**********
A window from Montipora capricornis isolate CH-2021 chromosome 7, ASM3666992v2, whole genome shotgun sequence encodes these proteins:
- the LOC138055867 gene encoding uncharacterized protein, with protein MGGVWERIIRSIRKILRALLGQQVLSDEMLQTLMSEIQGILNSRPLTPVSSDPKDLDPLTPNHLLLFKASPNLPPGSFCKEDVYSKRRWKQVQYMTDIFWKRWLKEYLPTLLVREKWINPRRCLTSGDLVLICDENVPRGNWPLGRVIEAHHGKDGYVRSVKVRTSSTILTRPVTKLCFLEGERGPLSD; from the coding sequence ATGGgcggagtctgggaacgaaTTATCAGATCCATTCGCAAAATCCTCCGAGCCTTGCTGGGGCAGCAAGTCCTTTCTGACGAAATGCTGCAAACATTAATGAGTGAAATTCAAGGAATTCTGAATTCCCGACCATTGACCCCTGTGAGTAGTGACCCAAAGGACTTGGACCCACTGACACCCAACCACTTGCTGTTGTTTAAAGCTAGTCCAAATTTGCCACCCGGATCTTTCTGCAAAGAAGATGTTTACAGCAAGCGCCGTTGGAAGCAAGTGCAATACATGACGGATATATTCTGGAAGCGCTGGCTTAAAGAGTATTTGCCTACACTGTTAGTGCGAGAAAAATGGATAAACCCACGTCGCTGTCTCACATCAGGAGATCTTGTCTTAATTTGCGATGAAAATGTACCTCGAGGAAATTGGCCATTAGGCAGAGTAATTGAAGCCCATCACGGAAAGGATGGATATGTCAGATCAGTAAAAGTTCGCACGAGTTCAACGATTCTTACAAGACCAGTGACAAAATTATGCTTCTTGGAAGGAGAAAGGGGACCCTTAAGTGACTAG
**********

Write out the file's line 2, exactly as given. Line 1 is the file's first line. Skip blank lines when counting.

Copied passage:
- the LOC138055867 gene encoding uncharacterized protein, with protein MGGVWERIIRSIRKILRALLGQQVLSDEMLQTLMSEIQGILNSRPLTPVSSDPKDLDPLTPNHLLLFKASPNLPPGSFCKEDVYSKRRWKQVQYMTDIFWKRWLKEYLPTLLVREKWINPRRCLTSGDLVLICDENVPRGNWPLGRVIEAHHGKDGYVRSVKVRTSSTILTRPVTKLCFLEGERGPLSD; from the coding sequence ATGGgcggagtctgggaacgaaTTATCAGATCCATTCGCAAAATCCTCCGAGCCTTGCTGGGGCAGCAAGTCCTTTCTGACGAAATGCTGCAAACATTAATGAGTGAAATTCAAGGAATTCTGAATTCCCGACCATTGACCCCTGTGAGTAGTGACCCAAAGGACTTGGACCCACTGACACCCAACCACTTGCTGTTGTTTAAAGCTAGTCCAAATTTGCCACCCGGATCTTTCTGCAAAGAAGATGTTTACAGCAAGCGCCGTTGGAAGCAAGTGCAATACATGACGGATATATTCTGGAAGCGCTGGCTTAAAGAGTATTTGCCTACACTGTTAGTGCGAGAAAAATGGATAAACCCACGTCGCTGTCTCACATCAGGAGATCTTGTCTTAATTTGCGATGAAAATGTACCTCGAGGAAATTGGCCATTAGGCAGAGTAATTGAAGCCCATCACGGAAAGGATGGATATGTCAGATCAGTAAAAGTTCGCACGAGTTCAACGATTCTTACAAGACCAGTGACAAAATTATGCTTCTTGGAAGGAGAAAGGGGACCCTTAAGTGACTAG